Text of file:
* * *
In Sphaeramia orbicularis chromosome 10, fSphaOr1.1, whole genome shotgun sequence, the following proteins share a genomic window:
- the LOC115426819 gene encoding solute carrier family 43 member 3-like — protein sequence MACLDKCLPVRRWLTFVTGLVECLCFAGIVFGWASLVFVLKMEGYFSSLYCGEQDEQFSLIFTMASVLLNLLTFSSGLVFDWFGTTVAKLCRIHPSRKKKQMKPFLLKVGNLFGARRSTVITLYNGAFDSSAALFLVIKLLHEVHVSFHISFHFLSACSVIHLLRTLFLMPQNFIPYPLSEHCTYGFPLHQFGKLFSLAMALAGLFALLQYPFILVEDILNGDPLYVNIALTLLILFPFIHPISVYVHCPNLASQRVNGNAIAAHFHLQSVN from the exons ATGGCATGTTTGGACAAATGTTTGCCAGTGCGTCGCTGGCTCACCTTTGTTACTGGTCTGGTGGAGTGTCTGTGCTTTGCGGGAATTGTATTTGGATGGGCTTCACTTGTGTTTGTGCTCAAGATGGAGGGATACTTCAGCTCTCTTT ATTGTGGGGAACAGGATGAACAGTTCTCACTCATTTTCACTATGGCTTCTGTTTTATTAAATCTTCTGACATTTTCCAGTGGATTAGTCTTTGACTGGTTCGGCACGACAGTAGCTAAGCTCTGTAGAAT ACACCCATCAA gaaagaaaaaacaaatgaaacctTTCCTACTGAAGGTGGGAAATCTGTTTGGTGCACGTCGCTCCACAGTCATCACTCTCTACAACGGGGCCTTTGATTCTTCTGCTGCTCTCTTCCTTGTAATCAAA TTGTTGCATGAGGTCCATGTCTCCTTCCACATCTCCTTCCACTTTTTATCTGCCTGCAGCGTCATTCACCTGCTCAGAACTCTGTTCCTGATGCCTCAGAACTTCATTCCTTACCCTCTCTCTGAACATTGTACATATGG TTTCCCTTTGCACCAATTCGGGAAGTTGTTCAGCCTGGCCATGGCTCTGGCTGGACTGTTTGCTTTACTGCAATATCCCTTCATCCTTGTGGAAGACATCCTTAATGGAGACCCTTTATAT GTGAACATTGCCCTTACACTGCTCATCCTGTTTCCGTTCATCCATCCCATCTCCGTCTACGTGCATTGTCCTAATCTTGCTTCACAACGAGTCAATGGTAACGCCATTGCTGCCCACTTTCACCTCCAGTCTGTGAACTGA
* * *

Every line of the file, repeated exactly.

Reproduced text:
In Sphaeramia orbicularis chromosome 10, fSphaOr1.1, whole genome shotgun sequence, the following proteins share a genomic window:
- the LOC115426819 gene encoding solute carrier family 43 member 3-like — protein sequence MACLDKCLPVRRWLTFVTGLVECLCFAGIVFGWASLVFVLKMEGYFSSLYCGEQDEQFSLIFTMASVLLNLLTFSSGLVFDWFGTTVAKLCRIHPSRKKKQMKPFLLKVGNLFGARRSTVITLYNGAFDSSAALFLVIKLLHEVHVSFHISFHFLSACSVIHLLRTLFLMPQNFIPYPLSEHCTYGFPLHQFGKLFSLAMALAGLFALLQYPFILVEDILNGDPLYVNIALTLLILFPFIHPISVYVHCPNLASQRVNGNAIAAHFHLQSVN from the exons ATGGCATGTTTGGACAAATGTTTGCCAGTGCGTCGCTGGCTCACCTTTGTTACTGGTCTGGTGGAGTGTCTGTGCTTTGCGGGAATTGTATTTGGATGGGCTTCACTTGTGTTTGTGCTCAAGATGGAGGGATACTTCAGCTCTCTTT ATTGTGGGGAACAGGATGAACAGTTCTCACTCATTTTCACTATGGCTTCTGTTTTATTAAATCTTCTGACATTTTCCAGTGGATTAGTCTTTGACTGGTTCGGCACGACAGTAGCTAAGCTCTGTAGAAT ACACCCATCAA gaaagaaaaaacaaatgaaacctTTCCTACTGAAGGTGGGAAATCTGTTTGGTGCACGTCGCTCCACAGTCATCACTCTCTACAACGGGGCCTTTGATTCTTCTGCTGCTCTCTTCCTTGTAATCAAA TTGTTGCATGAGGTCCATGTCTCCTTCCACATCTCCTTCCACTTTTTATCTGCCTGCAGCGTCATTCACCTGCTCAGAACTCTGTTCCTGATGCCTCAGAACTTCATTCCTTACCCTCTCTCTGAACATTGTACATATGG TTTCCCTTTGCACCAATTCGGGAAGTTGTTCAGCCTGGCCATGGCTCTGGCTGGACTGTTTGCTTTACTGCAATATCCCTTCATCCTTGTGGAAGACATCCTTAATGGAGACCCTTTATAT GTGAACATTGCCCTTACACTGCTCATCCTGTTTCCGTTCATCCATCCCATCTCCGTCTACGTGCATTGTCCTAATCTTGCTTCACAACGAGTCAATGGTAACGCCATTGCTGCCCACTTTCACCTCCAGTCTGTGAACTGA